Thursday, December 25, 2008

Post No. 71a: Article of Interest from Baby Boomers Out, Cuspers In

The following article is taken from a recent edition of It was forwarded to us by one of our loyal readers, Stever.

Commentary: Baby Boomers Out, 'Cuspers' In
By Marian Salzman, Chief Marketing Officer, Porter Novelli Worldwide
"New York (CNN) -- Rarely has there been a year when so many things went out of style in such a short time: not just investment bankers, gas-guzzling vehicles, corporate jets, conspicuous consumption and political polarization, but also a whole generation.
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  1. Fame is so fleeting. I have no problem with the Cuspers taking the mantle of leadership. I was not especially proud of what we Boomers managed to do though I wouldn't blame the decline of the economy on us. We built it up and, like all things, what goes up must come down. It might be the Cuspers' turn to take it up another notch or let it slide even further down.

  2. There have been far worse periods in history: barbarism, slavery and its associated trade, the Crusades, the Inquisition, colonialism, apartheid, Hitler, etc. We got accustomed to material things and relaxation. It's now time to get back to work.

  3. We'd appreciate your thoughts about what, if anything, about the Baby Boomer generation, in terms of its character attributes, led to the situation where we were the captains of the ship when we sailed into this economic storm. Can we identify anything? We have some ideas, but we would like to hear from you first. Help us out.

  4. Boomers are a pretty divers bunch. Sure there we boomers that were at Woodstock, marched in anti-war rallies, dropped acid etc. There were also youngsters that went to Vietnam, followed the straight and narrow and had a few beers instead of hard drugs. Most of them went on to become productive members of society albeit at a later age than many of their parents. They are on the whole less bigoted than the generation before them. Want to hang on to youth or at least don't want to spend their "golden year" rocking on the front porch. Were they greedier than the generation that came of age in the 1950's? I don't think so. That generation were the ones who wanted to heap up fortunes while the boomers were more interested in exploring the world within and the world without. Do I think they were bad stewards? Not worse than most.

  5. We pretty much agree with you on the details June. I think that we are more complex philosophically. Additionally, because of technological advances, there is more information, study, media attention, analysis, etc. applicable to every single action taken. We also suspect that we have a better appreciation of the world than our predecessors.

    But why did we screw up the economy so badly?

  6. I don't think we did screw up the economy. We are not in the Great Depression, in spite of the election year hype and fear-mongering, but we are in a strong recession. Will it be as bad as the results of the 1973-1975 oil crisis, where the cost of gasoline quadrupled in just a few months? Will it be worse than the Carter years, where we had double digit inflation and double digit interest rates? We got through those easily enough, it seems in retrospect. And I am not inclined to think it is the fault of one group of people born between 1946 and 1954 (if the Cuspers want out of the blame). The economy was not controlled by us, it is a multi-generational phenomenon.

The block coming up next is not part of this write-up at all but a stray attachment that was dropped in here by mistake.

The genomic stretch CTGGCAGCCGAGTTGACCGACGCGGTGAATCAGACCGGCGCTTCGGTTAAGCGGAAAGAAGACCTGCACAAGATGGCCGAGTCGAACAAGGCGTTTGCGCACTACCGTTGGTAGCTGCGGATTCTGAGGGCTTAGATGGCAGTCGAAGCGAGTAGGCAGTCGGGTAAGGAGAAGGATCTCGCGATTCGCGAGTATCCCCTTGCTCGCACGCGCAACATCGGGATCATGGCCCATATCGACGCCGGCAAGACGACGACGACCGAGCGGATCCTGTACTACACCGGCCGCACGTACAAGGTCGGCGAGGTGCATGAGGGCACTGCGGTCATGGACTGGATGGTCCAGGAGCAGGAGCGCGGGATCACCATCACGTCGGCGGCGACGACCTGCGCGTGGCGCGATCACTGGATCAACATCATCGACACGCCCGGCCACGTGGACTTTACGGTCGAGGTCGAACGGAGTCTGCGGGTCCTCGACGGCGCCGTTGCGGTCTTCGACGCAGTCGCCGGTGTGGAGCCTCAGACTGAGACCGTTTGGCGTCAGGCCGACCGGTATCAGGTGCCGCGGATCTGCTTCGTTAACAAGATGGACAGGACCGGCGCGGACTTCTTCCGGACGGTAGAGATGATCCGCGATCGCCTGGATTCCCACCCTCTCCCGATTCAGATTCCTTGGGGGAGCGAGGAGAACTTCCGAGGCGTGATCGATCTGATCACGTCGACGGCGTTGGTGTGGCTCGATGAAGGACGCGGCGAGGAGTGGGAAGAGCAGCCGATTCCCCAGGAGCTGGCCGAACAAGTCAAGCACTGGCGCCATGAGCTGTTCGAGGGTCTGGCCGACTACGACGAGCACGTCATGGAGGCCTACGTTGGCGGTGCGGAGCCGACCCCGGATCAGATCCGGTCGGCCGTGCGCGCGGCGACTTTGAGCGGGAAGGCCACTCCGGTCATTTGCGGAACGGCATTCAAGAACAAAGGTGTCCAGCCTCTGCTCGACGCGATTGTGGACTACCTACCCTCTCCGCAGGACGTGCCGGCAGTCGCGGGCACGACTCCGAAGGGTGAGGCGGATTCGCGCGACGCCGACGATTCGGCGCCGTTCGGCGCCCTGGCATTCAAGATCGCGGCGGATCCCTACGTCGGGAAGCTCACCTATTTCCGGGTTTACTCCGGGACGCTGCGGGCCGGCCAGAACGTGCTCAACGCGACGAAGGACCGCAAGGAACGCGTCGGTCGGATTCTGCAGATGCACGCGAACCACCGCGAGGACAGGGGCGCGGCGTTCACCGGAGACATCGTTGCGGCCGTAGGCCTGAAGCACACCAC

7. For some of our regular readers, in analyzing this subject further, try adopting and arguing a position 180 out (exactly the opposite of what you actually feel) and let's see if we come up with anything different in the process. Be sure to tell us in advance that you are doing that.

    In thinking about it further, we're going to employ this exercise more frequently in the future to generate new ways of looking at things.

    P.S. It also assists one in becoming more receptive to the views of others, less likely to draw hard lines in the sand, and more objective from a conceptual perspective.

  8. Douglas, you indicated that "we did not screw up the economy." Nobel Laureate Paul Krugman just today suggested that it is the worst that it has been in "two lifetimes," which we admit might be a bit of hyperbole in his choice of the word "lifetime."

    He does agree with you that it is not as bad as the Great Depression, and suggests that it will not reach that level. Why? He believes that we learned something following the Great Depression about what not to do.

    Krugman also suggested that it will be very difficult to hold unemployment below 9% next year, and he would not be surprised if it crept into double digits.

    Interestingly, many economic professors suggest that the New Deal did not get us out of the Depression, and many forget that we encountered a recession in 1938 even after years of New Deal policies. They suggest that the economy really did not improve until we geared up for industrial production with World War II.

    Getting back to your assertion to the effect that we did not screw up the economy, tell us what is going on. If we Baby Boomers did not do it, which demographic did? Do we Baby Boomers bear ANY responsibility at all? Are you suggesting that the economy is not screwed up? Are you suggesting that this is just a brief, temporary lull, and if so, how long do you contend it will last? Are you suggesting that economists are lying to us? Are you suggesting that our elected leaders and business leaders are lying to us? Is this all much ado about nothing?